Limited Relief Ahead for Electronics Supply Chain

Automotive-grade integrated circuits remain significantly restrained, with lead times averaging between 40-60 weeks.

Azul Partners Car Manufacturing Facility
Azul Partners Car-manufacturing-facility

Supplyframe and Jabil indicate that the electronics supply chain’s new normal is neither new nor unusual. In fact, new supply chain approaches and intelligence sources are needed to navigate the electronics ecosystem amid the swarm.

“Global supply and demand imbalance persists in the electronics value chain, with specific end markets such as automotive still facing long lead times and constrained supply,” says Supplyframe CEO and founder Steve Flagg. “Availability and prices are improving for many component categories, but shortages and increasing prices remain. Recessionary fears and worldwide inflation have dampened consumer electronics demand, led to skyrocketing inventories of certain passive components, and are driving memory and other prices significantly downward. And yet, parts like microcontrollers and analog components remain troublesome to secure and highly priced.”

“Beyond such arrangements as producing custom chips with partners for future supply assurance in the automotive space, manufacturers across industries must address the daily as well as the strategic challenges of component availability, lead times, and pricing dynamics to build resilience into their supply chains,” adds Frank McKay, SVP, chief supply chain and procurement officer at Jabil. “It’s clear that they require objective market-in analytics and analysis to augment their enterprise information and move from fragmented data culled from multiple, often inconsistent and stale data sources.”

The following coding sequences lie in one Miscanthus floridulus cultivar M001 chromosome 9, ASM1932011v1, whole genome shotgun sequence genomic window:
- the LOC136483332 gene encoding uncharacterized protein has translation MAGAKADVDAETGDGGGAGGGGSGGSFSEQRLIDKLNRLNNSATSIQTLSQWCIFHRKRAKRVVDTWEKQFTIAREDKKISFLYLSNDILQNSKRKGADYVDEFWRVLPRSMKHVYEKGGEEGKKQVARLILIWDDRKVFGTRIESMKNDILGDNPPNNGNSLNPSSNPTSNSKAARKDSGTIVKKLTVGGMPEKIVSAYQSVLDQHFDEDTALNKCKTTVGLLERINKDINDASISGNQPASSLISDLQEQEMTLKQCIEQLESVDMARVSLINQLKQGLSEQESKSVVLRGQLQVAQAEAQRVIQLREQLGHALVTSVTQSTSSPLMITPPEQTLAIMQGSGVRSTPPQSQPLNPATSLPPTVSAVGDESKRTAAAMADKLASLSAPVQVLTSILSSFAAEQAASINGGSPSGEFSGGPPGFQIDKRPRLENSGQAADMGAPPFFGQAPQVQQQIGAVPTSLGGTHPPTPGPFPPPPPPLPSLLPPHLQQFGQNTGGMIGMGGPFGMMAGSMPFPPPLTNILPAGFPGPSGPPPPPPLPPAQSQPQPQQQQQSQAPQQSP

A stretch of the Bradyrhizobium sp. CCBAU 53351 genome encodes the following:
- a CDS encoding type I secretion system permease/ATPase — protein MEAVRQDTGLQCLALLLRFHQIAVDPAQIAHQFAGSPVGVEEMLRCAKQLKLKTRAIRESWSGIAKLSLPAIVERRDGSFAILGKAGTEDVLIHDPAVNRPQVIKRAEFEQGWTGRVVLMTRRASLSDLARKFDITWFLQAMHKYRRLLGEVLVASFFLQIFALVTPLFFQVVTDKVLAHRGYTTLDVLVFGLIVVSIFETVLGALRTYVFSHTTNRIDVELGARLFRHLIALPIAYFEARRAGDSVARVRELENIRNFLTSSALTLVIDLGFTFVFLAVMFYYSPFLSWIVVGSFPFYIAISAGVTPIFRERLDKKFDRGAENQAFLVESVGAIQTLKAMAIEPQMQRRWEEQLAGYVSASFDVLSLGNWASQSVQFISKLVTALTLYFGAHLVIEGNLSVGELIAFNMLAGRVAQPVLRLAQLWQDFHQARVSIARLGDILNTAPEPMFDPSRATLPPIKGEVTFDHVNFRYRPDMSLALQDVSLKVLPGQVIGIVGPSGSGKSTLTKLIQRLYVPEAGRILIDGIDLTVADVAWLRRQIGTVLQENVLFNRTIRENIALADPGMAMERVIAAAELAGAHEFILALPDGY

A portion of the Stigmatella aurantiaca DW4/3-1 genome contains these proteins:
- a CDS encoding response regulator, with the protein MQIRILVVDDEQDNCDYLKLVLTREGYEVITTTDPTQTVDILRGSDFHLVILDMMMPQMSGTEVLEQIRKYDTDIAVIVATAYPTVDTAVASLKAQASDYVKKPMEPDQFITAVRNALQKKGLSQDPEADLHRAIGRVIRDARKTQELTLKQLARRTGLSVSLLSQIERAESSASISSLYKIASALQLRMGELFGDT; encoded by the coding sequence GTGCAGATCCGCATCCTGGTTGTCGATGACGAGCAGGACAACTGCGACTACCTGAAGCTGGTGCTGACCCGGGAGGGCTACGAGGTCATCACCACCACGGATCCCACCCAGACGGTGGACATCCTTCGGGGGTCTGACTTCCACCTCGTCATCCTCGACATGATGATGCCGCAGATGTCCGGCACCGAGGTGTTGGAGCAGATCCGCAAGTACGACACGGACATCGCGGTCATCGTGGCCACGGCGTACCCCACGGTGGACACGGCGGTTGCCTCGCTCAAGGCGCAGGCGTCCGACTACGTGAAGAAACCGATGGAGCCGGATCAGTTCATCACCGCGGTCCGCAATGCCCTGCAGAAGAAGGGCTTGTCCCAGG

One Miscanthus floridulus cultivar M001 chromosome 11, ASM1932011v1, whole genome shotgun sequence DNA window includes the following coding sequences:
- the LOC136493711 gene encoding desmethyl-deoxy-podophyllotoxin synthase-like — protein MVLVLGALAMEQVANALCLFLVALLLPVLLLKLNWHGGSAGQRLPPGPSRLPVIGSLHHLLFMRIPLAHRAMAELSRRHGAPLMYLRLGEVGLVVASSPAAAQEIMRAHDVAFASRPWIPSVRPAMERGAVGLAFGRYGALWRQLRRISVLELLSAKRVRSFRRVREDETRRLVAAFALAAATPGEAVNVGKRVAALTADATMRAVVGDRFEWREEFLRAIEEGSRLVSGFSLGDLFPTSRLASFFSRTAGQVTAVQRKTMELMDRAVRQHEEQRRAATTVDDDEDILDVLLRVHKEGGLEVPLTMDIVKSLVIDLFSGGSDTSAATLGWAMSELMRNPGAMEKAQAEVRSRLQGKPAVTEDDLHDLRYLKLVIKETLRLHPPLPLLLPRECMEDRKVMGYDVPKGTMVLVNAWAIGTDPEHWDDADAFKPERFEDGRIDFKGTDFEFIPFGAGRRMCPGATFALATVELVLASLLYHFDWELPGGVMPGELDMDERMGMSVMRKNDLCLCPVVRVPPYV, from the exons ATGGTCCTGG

From BusinessWire:


  • Automotive-grade integrated circuits remain significantly restrained, with lead times averaging between 40-60 weeks. Commodity IQ analysis from Supplyframe indicates that significant to severe constraints of complex semiconductors such as automotive microcontrollers will persist into the first half of 2023. 
  • Contingent labor availability, cost issues, climate change, geopolitical upheaval, global worker shortage and elevated logistics and raw material costs continue to plague semiconductor production operations.
  • Over 30% of the respondents indicated their company must replace components between 5-20 times per design. 99% said they are executing spot buys, with 15% doing so daily. Another 9% reported spot buys on an hourly basis due to late-stage component supply chain issues. And nearly half of the study participants reported that they saw their approved vendor lists grow by 10% or more in 2022.
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